“Hey!” I yelled friendlily. “I’m a GIRL.” Sometimes I want to shout it from the rooftops.

single handing atlantic coast, single handing the chesapeake, single handing ICW, pearson ariel 26

Turns out it was the sailor on the Grampian 30 I met in Annapolis. He’s cruising with his wife and two daughters. They invited me over for a feast of Dahl, spinach and fried paneer for which I was much obliged. Despite being horrifically lactose intolerant, I devoured the cheese dish and yogurt sauce with vengeance. It was the most food I’d eaten in a single setting in ages. Their eight year old daughter, while only in third grade, could probably write a thesis and it turns out she gives excellent back massages. Her hands did a good job kneading the knots in my back from days in the cockpit and crouching around inside my boat’s little cabin–but her endurance was a bit lacking. Oh well, she’s only eight. She’ll get there.

sailing families, cruising with kids, grampian 30

Upon arriving I really wished I’d had an extra $20 to go ashore for a burger and a beer at the restaurant playing the oldies–this, however, turned out to be much better.

I left my heart on the Champlain Canal

americas great loop, cruising the champlain canal

History. Industry. Wildlife. That’s how I would describe the miles logged traversing the historic Champlain Canal. Built in the 1800’s and birthed from the brain of Gov. George Clinton of New York, well, all I can say is hats off to you, Sir Clinton.

cruising america's canal

For every ounce of sun we had there were equal parts rain, which were made increasingly miserable due to the large boom and mainsail taking up most of my cabin, and the breath/sweat condensing from two 20-something women. My crew was my best friend, Whitney. Not a sailor, but born on a boat. She sailed with me last year in a steep chop out of Burlington Harbor where I turned to her and said, “Okay, this is the point of no return–do you want to go back?”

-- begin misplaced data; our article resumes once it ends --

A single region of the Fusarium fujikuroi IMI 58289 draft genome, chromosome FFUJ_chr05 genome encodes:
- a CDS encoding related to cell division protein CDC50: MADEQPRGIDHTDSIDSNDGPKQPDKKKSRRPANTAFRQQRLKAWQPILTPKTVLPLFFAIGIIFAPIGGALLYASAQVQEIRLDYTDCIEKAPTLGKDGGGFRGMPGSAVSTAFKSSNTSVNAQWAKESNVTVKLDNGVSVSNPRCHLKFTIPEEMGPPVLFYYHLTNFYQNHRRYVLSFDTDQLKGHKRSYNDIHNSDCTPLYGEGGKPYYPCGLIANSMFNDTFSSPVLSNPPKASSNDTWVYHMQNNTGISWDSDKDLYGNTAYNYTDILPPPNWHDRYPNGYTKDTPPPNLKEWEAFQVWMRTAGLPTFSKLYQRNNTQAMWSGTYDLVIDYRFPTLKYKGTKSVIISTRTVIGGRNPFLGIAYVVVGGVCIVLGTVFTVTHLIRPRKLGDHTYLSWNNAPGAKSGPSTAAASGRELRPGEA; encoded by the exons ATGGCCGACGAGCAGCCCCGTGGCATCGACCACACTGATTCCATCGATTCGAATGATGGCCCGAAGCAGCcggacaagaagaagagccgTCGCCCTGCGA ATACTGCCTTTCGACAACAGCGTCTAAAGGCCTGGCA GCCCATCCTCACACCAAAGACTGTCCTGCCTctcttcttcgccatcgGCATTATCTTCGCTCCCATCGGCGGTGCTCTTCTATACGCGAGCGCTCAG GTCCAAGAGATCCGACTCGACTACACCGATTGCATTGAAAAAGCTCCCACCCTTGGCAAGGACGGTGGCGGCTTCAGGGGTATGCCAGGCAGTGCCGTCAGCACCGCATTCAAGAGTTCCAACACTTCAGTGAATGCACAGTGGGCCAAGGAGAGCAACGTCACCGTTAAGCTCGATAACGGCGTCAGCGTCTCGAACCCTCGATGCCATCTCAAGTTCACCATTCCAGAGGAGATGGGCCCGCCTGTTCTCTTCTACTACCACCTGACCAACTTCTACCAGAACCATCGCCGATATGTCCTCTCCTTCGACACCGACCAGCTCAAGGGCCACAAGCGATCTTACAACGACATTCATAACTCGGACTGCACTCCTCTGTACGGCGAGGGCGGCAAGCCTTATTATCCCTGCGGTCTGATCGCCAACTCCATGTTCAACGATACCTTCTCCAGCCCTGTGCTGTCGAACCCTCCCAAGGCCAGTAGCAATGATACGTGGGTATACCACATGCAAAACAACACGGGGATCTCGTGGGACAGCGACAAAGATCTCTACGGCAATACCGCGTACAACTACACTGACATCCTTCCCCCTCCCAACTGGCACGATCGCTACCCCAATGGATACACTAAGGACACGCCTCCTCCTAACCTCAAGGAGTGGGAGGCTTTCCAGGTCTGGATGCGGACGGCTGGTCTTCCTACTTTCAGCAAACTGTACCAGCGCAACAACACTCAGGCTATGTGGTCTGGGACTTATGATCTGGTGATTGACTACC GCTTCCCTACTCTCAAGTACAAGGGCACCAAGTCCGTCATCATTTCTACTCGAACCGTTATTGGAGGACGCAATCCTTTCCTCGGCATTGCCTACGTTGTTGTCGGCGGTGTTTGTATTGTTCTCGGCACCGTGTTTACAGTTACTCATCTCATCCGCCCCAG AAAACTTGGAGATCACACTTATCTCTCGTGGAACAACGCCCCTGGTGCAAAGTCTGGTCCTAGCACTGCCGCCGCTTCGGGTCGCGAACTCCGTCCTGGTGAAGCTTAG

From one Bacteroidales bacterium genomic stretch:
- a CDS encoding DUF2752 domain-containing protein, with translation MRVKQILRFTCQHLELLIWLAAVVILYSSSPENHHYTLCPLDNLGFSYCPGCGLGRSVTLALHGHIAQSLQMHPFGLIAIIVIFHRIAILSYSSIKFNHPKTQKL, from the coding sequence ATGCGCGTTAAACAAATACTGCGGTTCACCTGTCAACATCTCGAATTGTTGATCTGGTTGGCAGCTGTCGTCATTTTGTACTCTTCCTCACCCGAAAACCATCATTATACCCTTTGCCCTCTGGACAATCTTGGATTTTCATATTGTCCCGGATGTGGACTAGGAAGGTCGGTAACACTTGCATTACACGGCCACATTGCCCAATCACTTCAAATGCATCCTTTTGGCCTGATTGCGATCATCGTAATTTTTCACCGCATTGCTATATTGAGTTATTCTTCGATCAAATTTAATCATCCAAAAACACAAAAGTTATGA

To which she replied, “I trust you, Cap.”

champlain canal, US canal system, NYS canal

If only she could be onboard forever, as her mere presence helps me to solve the problems of the world. But she has her own adventure to build, her own “boat” to find. She will be back onboard Vanupied when we reach southern latitudes. This much is certain.

NYS Canal System

For the first few locks we were nervous and scared. By the final we were entering the great big chambers of water playing the harmonica. We tied on and off docks and wharf walls like it were a game. We docked next to the actual remnants of the USS Ticonderoga and, naturally, saluted it when we left. I could’ve lived there amongst those lock walls and slimy lines with Whit as a canal rat forever but, alas, we finally reached tidal waters.

cruising the hudson river

Whitney traveled with me another several miles on the Hudson River to Catskill, NY where I became a sailboat again. Luckily, her friend came to pick her up and return her back home for work on Monday—because even though I promised her I’d get her somewhere accessible to mass transit to get back in time, I really had no idea if I’d be able to deliver on that.

Huge shout out to Hop-O-Nose marina on Catskill Creek for a doing a dope job stepping my mast, for a free night at the dock and supporting the adventure. My favorite question I received from the owner there was, “WHAT DO YOU EAT?!”